10. 10. Conventional Role - II <ul><li>Produce and provide inventories of its holdings on request. </li></ul><ul><li>Referral of the users to sources of additional data and information not stored in the NODC. </li></ul><ul><li>Participate in international oceanographic data and information exchange. </li></ul>
    11. 11. Contemporary Role - I <ul><li>Receive data via electronic networks on a daily basis, process the data immediately, and provide outputs to the user or to the data collectors for data in question. </li></ul><ul><li>Report the results of quality control directly to data collectors as part of the quality assurance module for the system. </li></ul>
    12. 12. Contemporary Role - II <ul><li>Process and publish data on the Internet and on CD/DVD-ROMs. </li></ul><ul><li>Publish statistical studies and atlases of oceanographic variables. </li></ul><ul><li>Performing a level of quality control on its data holdings </li></ul>
    13. 13. Quality Control and Assurance <ul><li>Data can be detected easily by a data center </li></ul><ul><ul><li>Obvious errors such as an impossible date and time and location </li></ul></ul><ul><li>Data cannot usually be detected by a data center </li></ul><ul><ul><li>Subtle errors such as an instrument may be off calibration </li></ul></ul>
    14. 14. Information Technologies - I <ul><li>Data Storage/Archive </li></ul><ul><li>Data Processing </li></ul><ul><li>Local Area Networking </li></ul><ul><li>Wide Area Networking – the Internet (and the GTS) </li></ul>
    15. 15. Information Technologies - II <ul><li>Publishing DVD/CD–ROMs </li></ul><ul><li>Graphics Capability (Graphical Information System) </li></ul><ul><li>Software Development & Implementation </li></ul><ul><li>Hardware procurement & Maintenance </li></ul>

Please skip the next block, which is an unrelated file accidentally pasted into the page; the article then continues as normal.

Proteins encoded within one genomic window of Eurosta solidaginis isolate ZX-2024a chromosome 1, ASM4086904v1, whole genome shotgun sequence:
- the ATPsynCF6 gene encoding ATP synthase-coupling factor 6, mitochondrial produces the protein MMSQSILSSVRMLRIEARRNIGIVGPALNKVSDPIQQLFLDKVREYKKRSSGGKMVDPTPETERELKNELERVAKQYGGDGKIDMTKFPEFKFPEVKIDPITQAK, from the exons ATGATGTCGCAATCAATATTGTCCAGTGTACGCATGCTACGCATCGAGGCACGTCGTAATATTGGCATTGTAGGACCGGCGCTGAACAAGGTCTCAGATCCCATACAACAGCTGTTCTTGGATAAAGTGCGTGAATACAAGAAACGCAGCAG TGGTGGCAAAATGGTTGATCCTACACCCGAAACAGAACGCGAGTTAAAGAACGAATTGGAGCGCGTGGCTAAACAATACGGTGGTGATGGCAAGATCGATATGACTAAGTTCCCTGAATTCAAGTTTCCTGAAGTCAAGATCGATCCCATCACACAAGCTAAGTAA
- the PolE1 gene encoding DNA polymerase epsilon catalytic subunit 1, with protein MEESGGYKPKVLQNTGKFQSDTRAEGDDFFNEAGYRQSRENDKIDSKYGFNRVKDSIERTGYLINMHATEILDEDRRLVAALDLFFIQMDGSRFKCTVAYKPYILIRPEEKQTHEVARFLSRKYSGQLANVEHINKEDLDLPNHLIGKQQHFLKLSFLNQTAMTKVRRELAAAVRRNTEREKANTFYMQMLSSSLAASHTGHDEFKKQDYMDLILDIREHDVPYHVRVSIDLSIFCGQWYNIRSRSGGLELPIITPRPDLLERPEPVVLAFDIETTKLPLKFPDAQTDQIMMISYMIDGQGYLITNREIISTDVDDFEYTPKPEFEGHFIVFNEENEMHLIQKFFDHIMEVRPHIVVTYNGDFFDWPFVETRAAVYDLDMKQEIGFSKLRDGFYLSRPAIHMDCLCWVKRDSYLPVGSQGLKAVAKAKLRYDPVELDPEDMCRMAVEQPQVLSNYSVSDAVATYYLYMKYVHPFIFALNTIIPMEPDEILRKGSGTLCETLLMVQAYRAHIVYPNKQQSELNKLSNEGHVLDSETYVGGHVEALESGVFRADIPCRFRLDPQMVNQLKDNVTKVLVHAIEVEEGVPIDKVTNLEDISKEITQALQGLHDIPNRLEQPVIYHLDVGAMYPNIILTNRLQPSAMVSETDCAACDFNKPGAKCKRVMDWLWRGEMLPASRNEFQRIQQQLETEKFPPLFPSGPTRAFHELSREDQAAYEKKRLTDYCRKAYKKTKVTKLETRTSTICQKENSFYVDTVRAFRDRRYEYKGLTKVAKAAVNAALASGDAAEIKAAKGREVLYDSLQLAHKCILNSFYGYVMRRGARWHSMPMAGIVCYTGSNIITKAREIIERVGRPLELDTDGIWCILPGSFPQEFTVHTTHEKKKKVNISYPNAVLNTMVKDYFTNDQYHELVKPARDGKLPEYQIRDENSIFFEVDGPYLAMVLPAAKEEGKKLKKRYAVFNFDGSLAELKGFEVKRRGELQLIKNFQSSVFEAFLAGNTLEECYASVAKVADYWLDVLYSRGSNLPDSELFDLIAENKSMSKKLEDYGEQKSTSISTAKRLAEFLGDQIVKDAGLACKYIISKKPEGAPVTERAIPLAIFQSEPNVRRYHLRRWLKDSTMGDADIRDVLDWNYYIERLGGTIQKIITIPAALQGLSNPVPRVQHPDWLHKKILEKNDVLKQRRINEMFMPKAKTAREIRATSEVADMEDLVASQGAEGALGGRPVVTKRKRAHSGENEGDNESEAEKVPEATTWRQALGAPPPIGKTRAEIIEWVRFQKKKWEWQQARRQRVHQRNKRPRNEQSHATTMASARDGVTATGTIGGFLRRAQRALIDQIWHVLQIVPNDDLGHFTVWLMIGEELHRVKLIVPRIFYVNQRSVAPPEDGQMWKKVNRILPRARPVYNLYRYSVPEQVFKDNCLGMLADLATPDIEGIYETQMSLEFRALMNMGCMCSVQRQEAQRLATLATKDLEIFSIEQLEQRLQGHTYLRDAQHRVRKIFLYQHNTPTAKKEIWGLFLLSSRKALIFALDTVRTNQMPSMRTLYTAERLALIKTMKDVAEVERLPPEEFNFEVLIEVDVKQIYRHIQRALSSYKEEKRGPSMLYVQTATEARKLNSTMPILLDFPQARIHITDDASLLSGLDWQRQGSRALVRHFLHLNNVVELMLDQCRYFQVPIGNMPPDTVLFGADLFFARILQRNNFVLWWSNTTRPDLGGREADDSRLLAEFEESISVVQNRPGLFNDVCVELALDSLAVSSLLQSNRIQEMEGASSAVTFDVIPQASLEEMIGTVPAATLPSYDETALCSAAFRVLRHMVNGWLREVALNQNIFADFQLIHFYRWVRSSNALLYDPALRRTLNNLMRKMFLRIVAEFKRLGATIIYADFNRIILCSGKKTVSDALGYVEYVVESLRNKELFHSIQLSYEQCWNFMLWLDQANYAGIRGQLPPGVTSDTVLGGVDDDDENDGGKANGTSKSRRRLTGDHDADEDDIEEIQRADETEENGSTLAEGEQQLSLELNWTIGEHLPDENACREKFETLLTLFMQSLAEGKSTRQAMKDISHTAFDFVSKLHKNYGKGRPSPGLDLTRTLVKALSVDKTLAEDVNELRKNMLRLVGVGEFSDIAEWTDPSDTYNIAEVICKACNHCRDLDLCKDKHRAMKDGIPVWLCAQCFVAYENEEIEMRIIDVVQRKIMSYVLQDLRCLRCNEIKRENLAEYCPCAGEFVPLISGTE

16. 16. Products Development - I <ul><li>Work with the client to determine what the real need. Examples of data products include atlases, datasets of ocean observations filtered by area, time and variables observed </li></ul>
    17. 17. Products Development - II <ul><li>Review the world wide web sites of existing NODCs for ideas and examples of data and Information products. </li></ul>
    18. 18. Services <ul><li>Providing directory and inventory information </li></ul><ul><li>Acting as a referral center </li></ul><ul><li>Receiving data for specific processing followed by delivery of the processed data </li></ul>
    19. 19. Organizational Considerations <ul><li>A centralized data center </li></ul><ul><li>A distributed data center </li></ul><ul><ul><li>Centers of Data : “Data Portals” or “Virtual Collaboratories” </li></ul></ul>Data Center Center of Data A Center of Data B Center of Data C
    20. 20. What is a Collaboratory? The fusion of computers and electronic communications has the potential to dramatically enhance the output and productivity of researchers. A major step toward realizing that potential can come from combining the interests of the scientific community at large with those of the computer science and engineering community to create integrated, tool-oriented computing and communication systems to support scientific collaboration. Such systems can be called &quot; collaboratories .&quot; From &quot;National Collaboratories - Applying Information Technology for Scientific Research,&quot; Committee on a National Collaboratory, National Research Council. National Academy Press, Washington, D. C., 1993.
    21. 21. Acknowledgement Soreide, N. N. and L. C. Sun, 1999: Virtual Collaboratory: How Climate Research can be done Collaboratively using the Internet. U.S. – China Symposium and Workshop on Climate variability, September 21-24, 1999, Beijing, China Presented by Len Pietrafesa, North Carolina State University.
    22. 22. Collaboratory Infrastructure <ul><li>Data Portal </li></ul><ul><ul><li>Computer and networking hardware and software </li></ul></ul><ul><ul><li>Increased network bandwidth/speed </li></ul></ul><ul><ul><li>Next Generation Internet (NGI) connection </li></ul></ul><ul><li>Visualization </li></ul><ul><ul><li>Interactive Java graphics </li></ul></ul><ul><ul><li>3D, Virtual Reality, collaborative virtual environments </li></ul></ul><ul><ul><li>immersion technology CAVE, ImmersaDesk... </li></ul></ul><ul><li>Relationships: </li></ul><ul><ul><li>Observing System Project Offices </li></ul></ul><ul><ul><li>Research community, Academia... </li></ul></ul><ul><ul><li>Other Collaboratory nodes </li></ul></ul><ul><ul><li>Steering Committee </li></ul></ul>